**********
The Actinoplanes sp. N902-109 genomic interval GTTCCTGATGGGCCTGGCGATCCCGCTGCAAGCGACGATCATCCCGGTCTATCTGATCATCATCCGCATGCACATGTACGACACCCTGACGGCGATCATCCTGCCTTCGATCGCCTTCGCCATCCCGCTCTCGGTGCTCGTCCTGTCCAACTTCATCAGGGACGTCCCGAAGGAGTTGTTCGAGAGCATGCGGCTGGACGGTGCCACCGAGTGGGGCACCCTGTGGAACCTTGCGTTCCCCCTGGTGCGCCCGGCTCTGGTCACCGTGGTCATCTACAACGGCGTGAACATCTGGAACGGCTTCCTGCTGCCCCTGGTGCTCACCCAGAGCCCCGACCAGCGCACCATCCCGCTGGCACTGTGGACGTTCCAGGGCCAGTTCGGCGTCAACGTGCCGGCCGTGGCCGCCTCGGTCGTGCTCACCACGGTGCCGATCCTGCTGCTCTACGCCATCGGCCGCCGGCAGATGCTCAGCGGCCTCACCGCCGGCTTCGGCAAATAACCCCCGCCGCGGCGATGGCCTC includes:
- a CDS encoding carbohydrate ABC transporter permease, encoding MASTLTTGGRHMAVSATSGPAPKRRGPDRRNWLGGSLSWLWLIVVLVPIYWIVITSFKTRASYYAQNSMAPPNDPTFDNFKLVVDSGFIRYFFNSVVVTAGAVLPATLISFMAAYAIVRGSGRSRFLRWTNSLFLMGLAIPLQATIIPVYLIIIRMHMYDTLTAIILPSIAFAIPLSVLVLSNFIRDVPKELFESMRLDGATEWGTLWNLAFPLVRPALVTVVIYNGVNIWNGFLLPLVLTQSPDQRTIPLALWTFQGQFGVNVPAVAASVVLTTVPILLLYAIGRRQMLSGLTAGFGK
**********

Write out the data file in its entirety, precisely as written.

The Actinoplanes sp. N902-109 genomic interval GTTCCTGATGGGCCTGGCGATCCCGCTGCAAGCGACGATCATCCCGGTCTATCTGATCATCATCCGCATGCACATGTACGACACCCTGACGGCGATCATCCTGCCTTCGATCGCCTTCGCCATCCCGCTCTCGGTGCTCGTCCTGTCCAACTTCATCAGGGACGTCCCGAAGGAGTTGTTCGAGAGCATGCGGCTGGACGGTGCCACCGAGTGGGGCACCCTGTGGAACCTTGCGTTCCCCCTGGTGCGCCCGGCTCTGGTCACCGTGGTCATCTACAACGGCGTGAACATCTGGAACGGCTTCCTGCTGCCCCTGGTGCTCACCCAGAGCCCCGACCAGCGCACCATCCCGCTGGCACTGTGGACGTTCCAGGGCCAGTTCGGCGTCAACGTGCCGGCCGTGGCCGCCTCGGTCGTGCTCACCACGGTGCCGATCCTGCTGCTCTACGCCATCGGCCGCCGGCAGATGCTCAGCGGCCTCACCGCCGGCTTCGGCAAATAACCCCCGCCGCGGCGATGGCCTC includes:
- a CDS encoding carbohydrate ABC transporter permease, encoding MASTLTTGGRHMAVSATSGPAPKRRGPDRRNWLGGSLSWLWLIVVLVPIYWIVITSFKTRASYYAQNSMAPPNDPTFDNFKLVVDSGFIRYFFNSVVVTAGAVLPATLISFMAAYAIVRGSGRSRFLRWTNSLFLMGLAIPLQATIIPVYLIIIRMHMYDTLTAIILPSIAFAIPLSVLVLSNFIRDVPKELFESMRLDGATEWGTLWNLAFPLVRPALVTVVIYNGVNIWNGFLLPLVLTQSPDQRTIPLALWTFQGQFGVNVPAVAASVVLTTVPILLLYAIGRRQMLSGLTAGFGK